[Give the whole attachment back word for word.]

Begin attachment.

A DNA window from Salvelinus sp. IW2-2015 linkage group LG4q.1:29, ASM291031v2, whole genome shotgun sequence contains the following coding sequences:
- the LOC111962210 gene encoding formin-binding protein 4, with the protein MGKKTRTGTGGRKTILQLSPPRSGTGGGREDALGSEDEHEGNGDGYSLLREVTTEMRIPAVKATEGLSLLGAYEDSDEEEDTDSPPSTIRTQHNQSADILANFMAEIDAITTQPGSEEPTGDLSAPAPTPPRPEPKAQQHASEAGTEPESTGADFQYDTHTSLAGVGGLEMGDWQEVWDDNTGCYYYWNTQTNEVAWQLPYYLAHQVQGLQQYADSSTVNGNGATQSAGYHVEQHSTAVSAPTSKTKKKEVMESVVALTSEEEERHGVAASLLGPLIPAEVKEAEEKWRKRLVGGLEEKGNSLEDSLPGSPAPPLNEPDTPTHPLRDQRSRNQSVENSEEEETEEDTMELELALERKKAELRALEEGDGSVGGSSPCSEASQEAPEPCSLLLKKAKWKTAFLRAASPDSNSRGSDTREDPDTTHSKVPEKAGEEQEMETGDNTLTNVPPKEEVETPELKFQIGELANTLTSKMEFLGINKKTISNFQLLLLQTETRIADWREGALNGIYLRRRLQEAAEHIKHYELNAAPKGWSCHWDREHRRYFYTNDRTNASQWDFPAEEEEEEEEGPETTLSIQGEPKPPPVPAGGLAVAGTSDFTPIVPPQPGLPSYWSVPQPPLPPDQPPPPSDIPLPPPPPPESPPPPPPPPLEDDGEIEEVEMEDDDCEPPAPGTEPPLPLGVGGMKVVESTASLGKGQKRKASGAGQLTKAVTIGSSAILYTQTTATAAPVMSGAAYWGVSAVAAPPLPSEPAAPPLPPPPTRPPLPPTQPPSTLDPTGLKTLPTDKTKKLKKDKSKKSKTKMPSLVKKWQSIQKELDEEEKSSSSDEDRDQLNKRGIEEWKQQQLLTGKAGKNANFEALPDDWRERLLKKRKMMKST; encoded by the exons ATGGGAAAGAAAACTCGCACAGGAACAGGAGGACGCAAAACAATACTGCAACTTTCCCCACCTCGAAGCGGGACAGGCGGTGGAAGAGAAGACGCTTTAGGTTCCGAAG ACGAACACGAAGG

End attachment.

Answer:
A DNA window from Salvelinus sp. IW2-2015 linkage group LG4q.1:29, ASM291031v2, whole genome shotgun sequence contains the following coding sequences:
- the LOC111962210 gene encoding formin-binding protein 4, with the protein MGKKTRTGTGGRKTILQLSPPRSGTGGGREDALGSEDEHEGNGDGYSLLREVTTEMRIPAVKATEGLSLLGAYEDSDEEEDTDSPPSTIRTQHNQSADILANFMAEIDAITTQPGSEEPTGDLSAPAPTPPRPEPKAQQHASEAGTEPESTGADFQYDTHTSLAGVGGLEMGDWQEVWDDNTGCYYYWNTQTNEVAWQLPYYLAHQVQGLQQYADSSTVNGNGATQSAGYHVEQHSTAVSAPTSKTKKKEVMESVVALTSEEEERHGVAASLLGPLIPAEVKEAEEKWRKRLVGGLEEKGNSLEDSLPGSPAPPLNEPDTPTHPLRDQRSRNQSVENSEEEETEEDTMELELALERKKAELRALEEGDGSVGGSSPCSEASQEAPEPCSLLLKKAKWKTAFLRAASPDSNSRGSDTREDPDTTHSKVPEKAGEEQEMETGDNTLTNVPPKEEVETPELKFQIGELANTLTSKMEFLGINKKTISNFQLLLLQTETRIADWREGALNGIYLRRRLQEAAEHIKHYELNAAPKGWSCHWDREHRRYFYTNDRTNASQWDFPAEEEEEEEEGPETTLSIQGEPKPPPVPAGGLAVAGTSDFTPIVPPQPGLPSYWSVPQPPLPPDQPPPPSDIPLPPPPPPESPPPPPPPPLEDDGEIEEVEMEDDDCEPPAPGTEPPLPLGVGGMKVVESTASLGKGQKRKASGAGQLTKAVTIGSSAILYTQTTATAAPVMSGAAYWGVSAVAAPPLPSEPAAPPLPPPPTRPPLPPTQPPSTLDPTGLKTLPTDKTKKLKKDKSKKSKTKMPSLVKKWQSIQKELDEEEKSSSSDEDRDQLNKRGIEEWKQQQLLTGKAGKNANFEALPDDWRERLLKKRKMMKST; encoded by the exons ATGGGAAAGAAAACTCGCACAGGAACAGGAGGACGCAAAACAATACTGCAACTTTCCCCACCTCGAAGCGGGACAGGCGGTGGAAGAGAAGACGCTTTAGGTTCCGAAG ACGAACACGAAGG